James Collins

Publication Date


Advisor(s) - Committee Chair

Richard Hackney, Thomas Bohuski, Karen Hackney, N.F. Six

Degree Program

Department of Physics and Astronomy

Degree Type

Master of Science


Five astronomical data analysis methods were evaluated, using computer simulation techniques, for minimum detection levels, periodicity detection, and parameter estimation sensitivities. The evaluation of these methods was accomplished using three basic waveforms with the addition of ten “random” noise samples from a Gaussian distribution of known parameters. The chi-square and t-test methods were evaluated in detecting low-amplitude variability and brightness level shifts. Results indicate both methods have a strong dependence on the estimation of the standard deviation (σ) where a 0.1 change in σ will affect detection rates by ten to twenty-five percent at the ninety-five percent confidence level. The amplitude of variation must exceed four times σ of the sample before reliable detection will result. Two data smoothing techniques were investigated for estimating the rates of change of the variations. Tests indicate that the variation slope must equal or exceed six times σ of the sample with at least six points defining the slope in the case of the least squares method or four points while using the three point averaging as a preprocess to the least squares method before slope estimates fall within ± 10 percent of actual rates. Periodicity detection tests using autocorrelation show results of detection within ±1 point for the test samples where the σ of the random noise was equal to the basic waveform amplitude for uniformly spaced data which contains a minimum of one and one-half periods of variation.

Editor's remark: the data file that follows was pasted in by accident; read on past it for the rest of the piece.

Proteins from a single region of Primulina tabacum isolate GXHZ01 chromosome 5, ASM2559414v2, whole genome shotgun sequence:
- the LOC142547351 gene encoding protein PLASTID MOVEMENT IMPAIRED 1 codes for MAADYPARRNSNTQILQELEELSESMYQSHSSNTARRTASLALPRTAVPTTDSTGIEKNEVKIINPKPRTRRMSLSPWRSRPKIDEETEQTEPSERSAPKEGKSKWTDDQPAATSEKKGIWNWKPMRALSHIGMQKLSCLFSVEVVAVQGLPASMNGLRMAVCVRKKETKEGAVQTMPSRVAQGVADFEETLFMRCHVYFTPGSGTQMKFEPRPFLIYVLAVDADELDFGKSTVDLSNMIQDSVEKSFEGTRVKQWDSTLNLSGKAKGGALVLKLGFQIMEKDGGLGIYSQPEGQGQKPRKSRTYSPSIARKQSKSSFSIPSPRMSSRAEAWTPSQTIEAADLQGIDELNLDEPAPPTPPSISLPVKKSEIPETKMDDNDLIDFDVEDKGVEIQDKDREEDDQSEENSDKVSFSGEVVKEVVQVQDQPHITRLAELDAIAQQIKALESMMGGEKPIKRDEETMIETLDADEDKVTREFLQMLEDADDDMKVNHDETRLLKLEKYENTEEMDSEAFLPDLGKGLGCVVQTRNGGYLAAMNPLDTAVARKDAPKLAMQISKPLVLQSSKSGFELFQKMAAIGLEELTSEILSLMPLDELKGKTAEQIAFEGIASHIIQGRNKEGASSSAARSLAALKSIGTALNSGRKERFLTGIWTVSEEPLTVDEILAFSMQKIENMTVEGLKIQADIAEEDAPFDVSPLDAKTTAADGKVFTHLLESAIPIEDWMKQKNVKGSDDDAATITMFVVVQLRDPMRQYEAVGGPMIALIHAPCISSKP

Astrophysics and Astronomy | Physical Sciences and Mathematics | Physics